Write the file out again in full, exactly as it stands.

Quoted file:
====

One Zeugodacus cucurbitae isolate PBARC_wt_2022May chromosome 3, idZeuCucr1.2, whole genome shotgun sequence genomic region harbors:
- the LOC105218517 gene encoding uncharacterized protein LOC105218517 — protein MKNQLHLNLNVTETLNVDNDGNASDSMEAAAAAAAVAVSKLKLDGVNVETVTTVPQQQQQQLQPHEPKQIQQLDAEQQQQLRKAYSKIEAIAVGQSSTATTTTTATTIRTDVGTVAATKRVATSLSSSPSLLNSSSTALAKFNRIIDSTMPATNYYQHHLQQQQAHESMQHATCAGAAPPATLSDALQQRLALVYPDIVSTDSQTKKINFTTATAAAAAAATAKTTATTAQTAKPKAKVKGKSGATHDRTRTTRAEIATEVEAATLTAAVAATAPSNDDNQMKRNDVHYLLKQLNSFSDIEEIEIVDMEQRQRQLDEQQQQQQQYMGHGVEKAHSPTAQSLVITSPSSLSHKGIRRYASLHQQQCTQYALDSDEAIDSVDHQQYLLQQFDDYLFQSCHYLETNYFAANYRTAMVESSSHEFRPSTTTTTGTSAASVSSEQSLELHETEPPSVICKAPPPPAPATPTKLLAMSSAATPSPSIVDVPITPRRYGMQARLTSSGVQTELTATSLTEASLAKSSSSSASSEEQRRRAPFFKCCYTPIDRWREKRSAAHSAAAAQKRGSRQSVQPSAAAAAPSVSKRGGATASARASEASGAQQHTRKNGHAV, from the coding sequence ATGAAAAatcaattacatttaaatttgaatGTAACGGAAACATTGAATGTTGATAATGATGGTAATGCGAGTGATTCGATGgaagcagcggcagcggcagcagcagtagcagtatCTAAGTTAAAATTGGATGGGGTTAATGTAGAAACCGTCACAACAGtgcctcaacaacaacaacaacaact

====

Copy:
One Zeugodacus cucurbitae isolate PBARC_wt_2022May chromosome 3, idZeuCucr1.2, whole genome shotgun sequence genomic region harbors:
- the LOC105218517 gene encoding uncharacterized protein LOC105218517 — protein MKNQLHLNLNVTETLNVDNDGNASDSMEAAAAAAAVAVSKLKLDGVNVETVTTVPQQQQQQLQPHEPKQIQQLDAEQQQQLRKAYSKIEAIAVGQSSTATTTTTATTIRTDVGTVAATKRVATSLSSSPSLLNSSSTALAKFNRIIDSTMPATNYYQHHLQQQQAHESMQHATCAGAAPPATLSDALQQRLALVYPDIVSTDSQTKKINFTTATAAAAAAATAKTTATTAQTAKPKAKVKGKSGATHDRTRTTRAEIATEVEAATLTAAVAATAPSNDDNQMKRNDVHYLLKQLNSFSDIEEIEIVDMEQRQRQLDEQQQQQQQYMGHGVEKAHSPTAQSLVITSPSSLSHKGIRRYASLHQQQCTQYALDSDEAIDSVDHQQYLLQQFDDYLFQSCHYLETNYFAANYRTAMVESSSHEFRPSTTTTTGTSAASVSSEQSLELHETEPPSVICKAPPPPAPATPTKLLAMSSAATPSPSIVDVPITPRRYGMQARLTSSGVQTELTATSLTEASLAKSSSSSASSEEQRRRAPFFKCCYTPIDRWREKRSAAHSAAAAQKRGSRQSVQPSAAAAAPSVSKRGGATASARASEASGAQQHTRKNGHAV, from the coding sequence ATGAAAAatcaattacatttaaatttgaatGTAACGGAAACATTGAATGTTGATAATGATGGTAATGCGAGTGATTCGATGgaagcagcggcagcggcagcagcagtagcagtatCTAAGTTAAAATTGGATGGGGTTAATGTAGAAACCGTCACAACAGtgcctcaacaacaacaacaacaact